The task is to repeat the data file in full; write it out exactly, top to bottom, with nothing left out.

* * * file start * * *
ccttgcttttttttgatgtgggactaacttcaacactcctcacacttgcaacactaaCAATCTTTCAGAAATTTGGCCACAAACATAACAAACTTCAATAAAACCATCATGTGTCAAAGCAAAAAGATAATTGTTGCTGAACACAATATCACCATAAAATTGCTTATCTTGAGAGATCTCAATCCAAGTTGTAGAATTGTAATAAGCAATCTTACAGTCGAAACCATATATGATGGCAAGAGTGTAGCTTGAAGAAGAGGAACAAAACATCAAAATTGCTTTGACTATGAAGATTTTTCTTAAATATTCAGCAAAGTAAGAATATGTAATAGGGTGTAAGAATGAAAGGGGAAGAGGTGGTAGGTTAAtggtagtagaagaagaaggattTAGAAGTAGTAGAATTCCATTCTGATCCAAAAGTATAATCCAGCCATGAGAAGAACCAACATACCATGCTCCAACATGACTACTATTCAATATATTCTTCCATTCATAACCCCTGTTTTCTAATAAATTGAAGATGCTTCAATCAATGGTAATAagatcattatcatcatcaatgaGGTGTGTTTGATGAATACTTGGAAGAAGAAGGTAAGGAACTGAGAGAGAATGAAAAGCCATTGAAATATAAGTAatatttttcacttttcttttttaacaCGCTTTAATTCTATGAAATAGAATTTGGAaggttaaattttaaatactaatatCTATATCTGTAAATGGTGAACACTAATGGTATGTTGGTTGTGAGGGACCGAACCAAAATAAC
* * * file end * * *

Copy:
ccttgcttttttttgatgtgggactaacttcaacactcctcacacttgcaacactaaCAATCTTTCAGAAATTTGGCCACAAACATAACAAACTTCAATAAAACCATCATGTGTCAAAGCAAAAAGATAATTGTTGCTGAACACAATATCACCATAAAATTGCTTATCTTGAGAGATCTCAATCCAAGTTGTAGAATTGTAATAAGCAATCTTACAGTCGAAACCATATATGATGGCAAGAGTGTAGCTTGAAGAAGAGGAACAAAACATCAAAATTGCTTTGACTATGAAGATTTTTCTTAAATATTCAGCAAAGTAAGAATATGTAATAGGGTGTAAGAATGAAAGGGGAAGAGGTGGTAGGTTAAtggtagtagaagaagaaggattTAGAAGTAGTAGAATTCCATTCTGATCCAAAAGTATAATCCAGCCATGAGAAGAACCAACATACCATGCTCCAACATGACTACTATTCAATATATTCTTCCATTCATAACCCCTGTTTTCTAATAAATTGAAGATGCTTCAATCAATGGTAATAagatcattatcatcatcaatgaGGTGTGTTTGATGAATACTTGGAAGAAGAAGGTAAGGAACTGAGAGAGAATGAAAAGCCATTGAAATATAAGTAatatttttcacttttcttttttaacaCGCTTTAATTCTATGAAATAGAATTTGGAaggttaaattttaaatactaatatCTATATCTGTAAATGGTGAACACTAATGGTATGTTGGTTGTGAGGGACCGAACCAAAATAAC